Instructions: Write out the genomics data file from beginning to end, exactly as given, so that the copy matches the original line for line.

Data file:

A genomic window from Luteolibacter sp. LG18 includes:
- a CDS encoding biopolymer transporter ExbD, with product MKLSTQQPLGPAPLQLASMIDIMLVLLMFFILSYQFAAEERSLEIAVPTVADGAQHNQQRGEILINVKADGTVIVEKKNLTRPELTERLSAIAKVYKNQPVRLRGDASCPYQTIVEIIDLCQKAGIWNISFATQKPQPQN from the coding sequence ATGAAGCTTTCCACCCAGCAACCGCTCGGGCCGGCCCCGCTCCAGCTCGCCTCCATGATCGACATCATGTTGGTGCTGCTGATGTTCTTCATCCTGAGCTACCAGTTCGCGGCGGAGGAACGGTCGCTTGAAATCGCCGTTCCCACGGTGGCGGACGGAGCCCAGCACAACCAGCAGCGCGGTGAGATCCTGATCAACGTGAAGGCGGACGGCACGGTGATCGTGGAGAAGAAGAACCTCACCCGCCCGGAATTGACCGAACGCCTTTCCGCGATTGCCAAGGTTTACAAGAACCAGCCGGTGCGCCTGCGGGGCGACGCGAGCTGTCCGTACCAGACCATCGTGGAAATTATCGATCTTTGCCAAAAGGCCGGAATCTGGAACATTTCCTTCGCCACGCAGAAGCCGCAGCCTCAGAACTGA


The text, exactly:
A genomic window from Luteolibacter sp. LG18 includes:
- a CDS encoding biopolymer transporter ExbD, with product MKLSTQQPLGPAPLQLASMIDIMLVLLMFFILSYQFAAEERSLEIAVPTVADGAQHNQQRGEILINVKADGTVIVEKKNLTRPELTERLSAIAKVYKNQPVRLRGDASCPYQTIVEIIDLCQKAGIWNISFATQKPQPQN from the coding sequence ATGAAGCTTTCCACCCAGCAACCGCTCGGGCCGGCCCCGCTCCAGCTCGCCTCCATGATCGACATCATGTTGGTGCTGCTGATGTTCTTCATCCTGAGCTACCAGTTCGCGGCGGAGGAACGGTCGCTTGAAATCGCCGTTCCCACGGTGGCGGACGGAGCCCAGCACAACCAGCAGCGCGGTGAGATCCTGATCAACGTGAAGGCGGACGGCACGGTGATCGTGGAGAAGAAGAACCTCACCCGCCCGGAATTGACCGAACGCCTTTCCGCGATTGCCAAGGTTTACAAGAACCAGCCGGTGCGCCTGCGGGGCGACGCGAGCTGTCCGTACCAGACCATCGTGGAAATTATCGATCTTTGCCAAAAGGCCGGAATCTGGAACATTTCCTTCGCCACGCAGAAGCCGCAGCCTCAGAACTGA